It may not end up being Friday per se – it might be the first or the last, hour of every work day – but dedicating those hours and sticking to your new routine should result in a measurable boost in productivity. (You’re welcome, by the way.)

3. Is productivity overrated?

Caroline Beaton, a contributor to Forbes, asks us to ponder this question in our rush to make every minute count for two. Her quest to uncover the deeper meaning of productivity, and how to achieve it, reminds us that it is the tortoise and not the hare that ultimately wins the race.

Being busy, Beaton argues, makes us feel good … whether or not what we are doing is ultimately productive. We think that doing more in less time is what it’s all about, but, she reminds us, it is quality, not quantity, that counts.

As she notes, “nothing important can be fully accomplished in two minutes.” Hard work feels hard. It’s often a slog. You sometimes feel you have to tie your butt to the chair. But somewhere in that thirty minutes to which you have committed your butt, you might just find the breakthrough you are looking for.

We say: Busy work can be very addictive. There is nothing quite like that feeling of achievement when you cross that last check mark off your list for the day. But don’t forget to ask yourself…are these the most important tasks I could be working on right now? Far better to spend 20 minutes advancing a critical aspect of your project than it is to answer five emails that have no bearing on your ultimate success.

4. Chrome in the zone

Many of us choose to use Google Chrome as a preferred web browser, and with good reason. It has a good, clean interface and a wide range of apps and add-on functionality to make life easier.

Good thing then that someone – Abhimanyu Ghoshal, writing for The Next Web in particular – has done all the hard work for us and compiled a list of the best Chrome extensions to boost your productivity in 2017.

Just about everything for the productivity aficionado is covered…there’s note taking apps, time management apps, task lists, and project management, reading and research, editing, social media and apps to minimize distraction. Some best kept secrets in here, so well worth an (ahem) browse.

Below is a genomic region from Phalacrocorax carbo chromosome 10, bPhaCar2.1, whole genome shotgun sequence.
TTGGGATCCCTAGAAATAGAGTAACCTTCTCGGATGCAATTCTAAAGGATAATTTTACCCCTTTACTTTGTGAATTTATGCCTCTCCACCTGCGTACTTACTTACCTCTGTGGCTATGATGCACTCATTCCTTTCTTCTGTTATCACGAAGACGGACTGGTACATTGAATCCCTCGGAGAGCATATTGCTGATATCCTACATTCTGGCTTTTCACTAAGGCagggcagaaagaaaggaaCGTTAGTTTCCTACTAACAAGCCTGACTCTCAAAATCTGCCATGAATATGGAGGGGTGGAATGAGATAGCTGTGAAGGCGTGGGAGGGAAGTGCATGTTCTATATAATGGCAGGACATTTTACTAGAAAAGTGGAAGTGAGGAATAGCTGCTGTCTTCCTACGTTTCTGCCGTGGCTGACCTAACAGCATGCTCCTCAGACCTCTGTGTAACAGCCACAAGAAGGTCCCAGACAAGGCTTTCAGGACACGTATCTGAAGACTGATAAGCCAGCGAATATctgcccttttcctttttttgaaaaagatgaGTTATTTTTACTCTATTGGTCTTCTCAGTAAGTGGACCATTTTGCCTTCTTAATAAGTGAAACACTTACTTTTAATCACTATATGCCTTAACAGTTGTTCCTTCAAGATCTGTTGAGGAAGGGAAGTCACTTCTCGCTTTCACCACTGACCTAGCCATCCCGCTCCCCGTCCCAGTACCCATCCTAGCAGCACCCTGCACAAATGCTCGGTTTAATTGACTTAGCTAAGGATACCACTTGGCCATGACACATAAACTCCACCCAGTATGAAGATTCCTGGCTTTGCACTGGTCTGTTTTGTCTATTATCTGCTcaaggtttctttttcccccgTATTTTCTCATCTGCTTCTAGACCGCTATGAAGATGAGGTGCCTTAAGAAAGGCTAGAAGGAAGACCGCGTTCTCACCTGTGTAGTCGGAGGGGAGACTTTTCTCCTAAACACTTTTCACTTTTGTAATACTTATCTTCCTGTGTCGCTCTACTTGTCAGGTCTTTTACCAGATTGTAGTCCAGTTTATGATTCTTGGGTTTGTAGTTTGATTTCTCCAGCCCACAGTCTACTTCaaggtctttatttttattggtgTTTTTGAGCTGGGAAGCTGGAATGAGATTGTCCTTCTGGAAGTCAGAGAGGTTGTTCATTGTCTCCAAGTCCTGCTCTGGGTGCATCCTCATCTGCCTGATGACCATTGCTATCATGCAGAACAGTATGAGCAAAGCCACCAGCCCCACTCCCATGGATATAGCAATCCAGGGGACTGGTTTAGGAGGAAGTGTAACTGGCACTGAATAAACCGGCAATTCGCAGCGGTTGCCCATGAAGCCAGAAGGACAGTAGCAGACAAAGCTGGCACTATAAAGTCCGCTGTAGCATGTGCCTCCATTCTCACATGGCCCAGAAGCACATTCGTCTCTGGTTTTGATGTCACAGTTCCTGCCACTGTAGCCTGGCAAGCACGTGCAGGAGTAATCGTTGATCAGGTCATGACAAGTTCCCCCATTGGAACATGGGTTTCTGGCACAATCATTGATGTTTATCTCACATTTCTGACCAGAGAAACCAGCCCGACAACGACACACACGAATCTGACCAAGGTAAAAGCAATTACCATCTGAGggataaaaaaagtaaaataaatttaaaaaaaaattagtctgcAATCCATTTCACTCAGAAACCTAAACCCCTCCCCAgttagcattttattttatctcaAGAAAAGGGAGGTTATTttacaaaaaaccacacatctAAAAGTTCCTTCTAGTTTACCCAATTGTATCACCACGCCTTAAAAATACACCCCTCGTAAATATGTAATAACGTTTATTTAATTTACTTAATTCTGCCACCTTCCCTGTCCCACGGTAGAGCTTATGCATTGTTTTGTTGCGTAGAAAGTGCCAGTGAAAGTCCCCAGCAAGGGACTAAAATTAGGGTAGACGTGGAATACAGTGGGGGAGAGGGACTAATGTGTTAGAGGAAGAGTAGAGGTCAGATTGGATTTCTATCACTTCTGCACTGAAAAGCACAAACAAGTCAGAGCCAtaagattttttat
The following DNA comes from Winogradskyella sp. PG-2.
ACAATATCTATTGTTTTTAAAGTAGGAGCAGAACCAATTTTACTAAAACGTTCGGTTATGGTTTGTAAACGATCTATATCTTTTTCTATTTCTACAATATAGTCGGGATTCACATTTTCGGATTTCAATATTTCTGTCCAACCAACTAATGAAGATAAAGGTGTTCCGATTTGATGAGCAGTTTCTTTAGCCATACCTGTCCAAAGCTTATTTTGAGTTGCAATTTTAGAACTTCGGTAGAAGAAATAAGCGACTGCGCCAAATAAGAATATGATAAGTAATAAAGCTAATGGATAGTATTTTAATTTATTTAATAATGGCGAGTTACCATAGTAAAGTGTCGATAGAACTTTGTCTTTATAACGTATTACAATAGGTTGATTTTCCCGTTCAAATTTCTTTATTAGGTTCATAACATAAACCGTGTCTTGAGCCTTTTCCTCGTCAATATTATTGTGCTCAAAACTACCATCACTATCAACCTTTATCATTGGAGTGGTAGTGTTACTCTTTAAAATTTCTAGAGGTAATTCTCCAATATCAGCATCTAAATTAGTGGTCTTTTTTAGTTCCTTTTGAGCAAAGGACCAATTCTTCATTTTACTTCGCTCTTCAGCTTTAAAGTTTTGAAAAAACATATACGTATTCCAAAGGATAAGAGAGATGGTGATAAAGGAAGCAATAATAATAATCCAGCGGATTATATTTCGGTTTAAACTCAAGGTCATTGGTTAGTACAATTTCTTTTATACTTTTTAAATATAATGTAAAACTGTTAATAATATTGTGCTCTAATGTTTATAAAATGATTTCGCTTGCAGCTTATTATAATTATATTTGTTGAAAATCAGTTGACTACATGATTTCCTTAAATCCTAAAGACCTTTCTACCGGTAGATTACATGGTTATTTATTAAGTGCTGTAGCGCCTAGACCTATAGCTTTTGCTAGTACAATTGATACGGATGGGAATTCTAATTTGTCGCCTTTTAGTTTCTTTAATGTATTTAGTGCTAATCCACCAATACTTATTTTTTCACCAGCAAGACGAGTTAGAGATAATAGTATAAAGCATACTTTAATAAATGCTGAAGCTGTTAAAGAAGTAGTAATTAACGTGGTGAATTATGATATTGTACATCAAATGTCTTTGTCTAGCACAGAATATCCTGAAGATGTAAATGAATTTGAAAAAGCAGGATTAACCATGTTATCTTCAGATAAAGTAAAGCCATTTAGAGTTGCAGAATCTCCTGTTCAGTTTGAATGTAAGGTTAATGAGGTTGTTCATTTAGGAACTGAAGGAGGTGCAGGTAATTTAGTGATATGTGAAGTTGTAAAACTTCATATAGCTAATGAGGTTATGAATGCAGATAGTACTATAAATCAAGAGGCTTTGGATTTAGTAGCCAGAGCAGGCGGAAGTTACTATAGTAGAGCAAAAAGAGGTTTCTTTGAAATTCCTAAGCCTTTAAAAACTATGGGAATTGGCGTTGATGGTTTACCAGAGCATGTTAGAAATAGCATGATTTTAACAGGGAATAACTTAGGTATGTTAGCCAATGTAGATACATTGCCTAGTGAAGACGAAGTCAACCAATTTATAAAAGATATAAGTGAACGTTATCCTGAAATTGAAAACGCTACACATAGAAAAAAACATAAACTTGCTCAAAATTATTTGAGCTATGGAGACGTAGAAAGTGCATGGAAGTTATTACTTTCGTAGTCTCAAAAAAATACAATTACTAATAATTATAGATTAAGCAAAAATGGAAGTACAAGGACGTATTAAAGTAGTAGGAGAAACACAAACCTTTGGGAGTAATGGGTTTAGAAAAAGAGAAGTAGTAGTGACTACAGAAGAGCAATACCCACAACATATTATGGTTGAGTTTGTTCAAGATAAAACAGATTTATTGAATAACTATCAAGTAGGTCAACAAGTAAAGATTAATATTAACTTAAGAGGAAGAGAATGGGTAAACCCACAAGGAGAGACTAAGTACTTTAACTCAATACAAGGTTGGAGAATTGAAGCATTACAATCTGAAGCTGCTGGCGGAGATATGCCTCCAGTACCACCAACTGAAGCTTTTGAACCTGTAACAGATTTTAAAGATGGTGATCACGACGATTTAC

We say: If you’re getting no joy out of your current browser, whatever it might be, why not consider taking a new one for a spin? Change is as good as a holiday!

5. The habits that are holding you back from success

And lastly…Listicles are always a bit of fun, and over at Business Insider, they’ve come up with the goods. In a recent article by contributors Rachel Gillett and Samantha Lee, they cover the 18 bad habits you should break in 2017 to be more productive.

From the classics (skipping breakfast, taking too many meetings, multi-tasking) to the curve balls (moral licensing), it’s worth a quick peruse to see how you measure up.

We say: It never hurts to indulge in a bit of healthy self-reflection now and then. Check out a few different versions of this list, or better yet – compile your mega-list of hints and tips to remind yourself where you might need a little improvement.

We hope you found our latest productivity round-up useful. If you did, why not check out our related content:
 Productivity Roundup #2 
• Business Growth Roundup #1
• How Entrepreneurs Can Better Manage Their Time